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By: Tamie Harkins April 19, 2011


Bored to Tears: An Act of Contrition for Young Adult Believers

It wasn’t what my student said that so startled me, but rather the tone of his answer to my question about why “church” hadn’t come up in a discussion of where we “feel most spiritual.” As though he were supplying the obvious and uncomplicated result of a simple math equation or the name of an element from the periodic table, Scott, a student in my undergraduate Ignatian Spirituality course, answered matter-of-factly, “Church is boring, but spirituality isn’t.”

Of course, I’d heard versions of this before (indeed, if you Google “church is boring,” some 20+ million results appear, much of it, well, very, very boring…). But this time was different…

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By: elizabeth-drescher-ph.d Elizabeth April 15, 2011


20 Steps to a Renewed Church

Tonight I went to a meeting at the local Episcopal church; it was a dinner and get-together with the new Bishop of Alaska. Apparently, Alaska hasn’t had an Episcopal bishop for a while, so this is exciting news that there is now a bishop. The dear little Episcopal church here, which is called St. James the Fisherman (how cool is that name?!), is tiny and doesn’t have a priest and is run by well-intentioned older women. Which is the story of so many rural Episcopal churches.

I left thinking, “ah, the church.” Not “ah” like a sigh of relief, but more just a sigh. I feel like buried in the center of the church (and I mean the church as a whole—all the Christians worldwide) is this amazing, redemptive, beautiful thing.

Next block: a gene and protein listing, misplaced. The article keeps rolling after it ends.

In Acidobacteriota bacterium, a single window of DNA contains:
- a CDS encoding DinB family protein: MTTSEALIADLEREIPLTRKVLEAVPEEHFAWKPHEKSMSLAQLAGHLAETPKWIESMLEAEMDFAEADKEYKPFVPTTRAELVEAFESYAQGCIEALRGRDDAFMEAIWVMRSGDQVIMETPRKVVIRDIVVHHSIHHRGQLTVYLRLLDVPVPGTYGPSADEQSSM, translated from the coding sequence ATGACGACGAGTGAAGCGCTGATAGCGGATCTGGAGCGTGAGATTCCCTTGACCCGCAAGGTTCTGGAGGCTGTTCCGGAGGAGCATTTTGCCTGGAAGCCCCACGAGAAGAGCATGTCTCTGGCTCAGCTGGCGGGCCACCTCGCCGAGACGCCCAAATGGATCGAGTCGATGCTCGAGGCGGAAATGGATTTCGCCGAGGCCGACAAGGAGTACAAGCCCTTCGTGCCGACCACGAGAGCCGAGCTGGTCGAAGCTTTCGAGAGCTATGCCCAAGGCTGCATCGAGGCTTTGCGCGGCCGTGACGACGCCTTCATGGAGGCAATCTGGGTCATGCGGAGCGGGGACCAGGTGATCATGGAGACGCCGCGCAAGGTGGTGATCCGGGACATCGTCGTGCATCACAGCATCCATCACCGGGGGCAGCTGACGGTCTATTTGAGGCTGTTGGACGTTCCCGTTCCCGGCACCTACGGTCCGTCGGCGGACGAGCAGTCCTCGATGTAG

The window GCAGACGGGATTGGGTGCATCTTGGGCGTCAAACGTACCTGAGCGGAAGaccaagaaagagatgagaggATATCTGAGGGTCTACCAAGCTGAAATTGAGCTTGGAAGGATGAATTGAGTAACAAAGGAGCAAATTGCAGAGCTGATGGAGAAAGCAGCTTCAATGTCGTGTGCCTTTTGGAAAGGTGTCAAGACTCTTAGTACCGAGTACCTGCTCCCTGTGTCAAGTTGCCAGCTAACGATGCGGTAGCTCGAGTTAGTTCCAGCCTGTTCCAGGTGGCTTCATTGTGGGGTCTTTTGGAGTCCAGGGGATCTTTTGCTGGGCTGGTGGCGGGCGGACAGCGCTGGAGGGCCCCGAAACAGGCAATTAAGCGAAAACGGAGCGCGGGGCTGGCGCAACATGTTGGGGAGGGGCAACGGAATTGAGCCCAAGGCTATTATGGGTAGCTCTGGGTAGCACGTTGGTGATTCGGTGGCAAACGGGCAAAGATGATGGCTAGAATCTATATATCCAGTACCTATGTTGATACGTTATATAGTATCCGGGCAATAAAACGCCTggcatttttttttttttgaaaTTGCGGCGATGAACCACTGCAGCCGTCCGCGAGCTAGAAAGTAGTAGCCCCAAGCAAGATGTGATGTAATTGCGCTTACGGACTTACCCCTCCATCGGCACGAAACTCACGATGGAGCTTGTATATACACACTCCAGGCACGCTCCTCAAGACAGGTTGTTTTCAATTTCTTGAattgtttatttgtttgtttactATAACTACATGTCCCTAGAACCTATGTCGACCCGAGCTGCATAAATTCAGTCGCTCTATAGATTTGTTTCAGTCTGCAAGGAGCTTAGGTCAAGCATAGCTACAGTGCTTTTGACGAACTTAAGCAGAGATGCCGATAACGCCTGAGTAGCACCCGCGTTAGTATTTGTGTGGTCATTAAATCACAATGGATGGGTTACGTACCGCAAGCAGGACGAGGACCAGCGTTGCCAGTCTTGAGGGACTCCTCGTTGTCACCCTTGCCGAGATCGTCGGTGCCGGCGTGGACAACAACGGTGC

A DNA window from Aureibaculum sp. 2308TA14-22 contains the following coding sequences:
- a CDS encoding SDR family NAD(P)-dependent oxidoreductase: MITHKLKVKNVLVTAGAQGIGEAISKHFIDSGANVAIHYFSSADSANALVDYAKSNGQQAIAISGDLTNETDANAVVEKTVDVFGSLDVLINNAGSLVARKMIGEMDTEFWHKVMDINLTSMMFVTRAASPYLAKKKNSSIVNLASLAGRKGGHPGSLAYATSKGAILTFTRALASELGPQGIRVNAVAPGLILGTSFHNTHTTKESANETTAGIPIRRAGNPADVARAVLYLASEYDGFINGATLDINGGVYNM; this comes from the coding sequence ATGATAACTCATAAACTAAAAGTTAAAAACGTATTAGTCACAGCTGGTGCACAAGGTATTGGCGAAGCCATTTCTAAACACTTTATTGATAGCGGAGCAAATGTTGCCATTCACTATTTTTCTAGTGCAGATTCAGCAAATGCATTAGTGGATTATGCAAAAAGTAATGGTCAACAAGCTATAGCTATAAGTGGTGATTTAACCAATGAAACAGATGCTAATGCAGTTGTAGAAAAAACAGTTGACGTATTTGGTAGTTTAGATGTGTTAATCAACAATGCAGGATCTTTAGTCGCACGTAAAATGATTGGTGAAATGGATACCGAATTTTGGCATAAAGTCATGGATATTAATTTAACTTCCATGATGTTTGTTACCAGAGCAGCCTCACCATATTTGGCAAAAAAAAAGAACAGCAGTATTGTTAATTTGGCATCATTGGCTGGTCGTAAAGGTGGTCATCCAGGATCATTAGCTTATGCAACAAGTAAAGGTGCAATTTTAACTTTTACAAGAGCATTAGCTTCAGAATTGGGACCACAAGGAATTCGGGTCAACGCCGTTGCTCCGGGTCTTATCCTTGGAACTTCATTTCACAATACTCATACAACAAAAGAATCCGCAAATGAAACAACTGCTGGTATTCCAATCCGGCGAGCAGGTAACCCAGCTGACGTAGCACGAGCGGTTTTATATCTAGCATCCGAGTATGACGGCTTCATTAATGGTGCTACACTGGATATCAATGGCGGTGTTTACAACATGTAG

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By: Tamie Harkins April 08, 2011


Stumbling Into the Digital Reformation

Our “Theo-Epicurean” social experiment began with a few simple acts. My brother Simon created a Facebook group page. We took a picture of the homemade chicken pot pie we had just made, used it for the masthead, and uploaded all our food related photos from our cell phones. Voila! The Episcopal Foodie Network was born. Within days over 500 foodies of faith had joined and were posting like mad.

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By: Courtney Cowart April 04, 2011


Come Saturday Morning

As an adult, I wonder how to live in a way that acknowledges the world outside my own backyard, working hard for my keep, and extending freedom to other children. While I continue to explore my vocation, I want to continue exploring the world like I did as a child. I question how I will play during my free time as an adult. And what a concept that is. Free time: time to be free, to jump off the diving board, to pick up a frog in the park to be your pet, to play dress up or not. What are my options and how will I imagine new ones?

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By: Alie Jones March 30, 2011


Finding God and Health In The Experience of Storytelling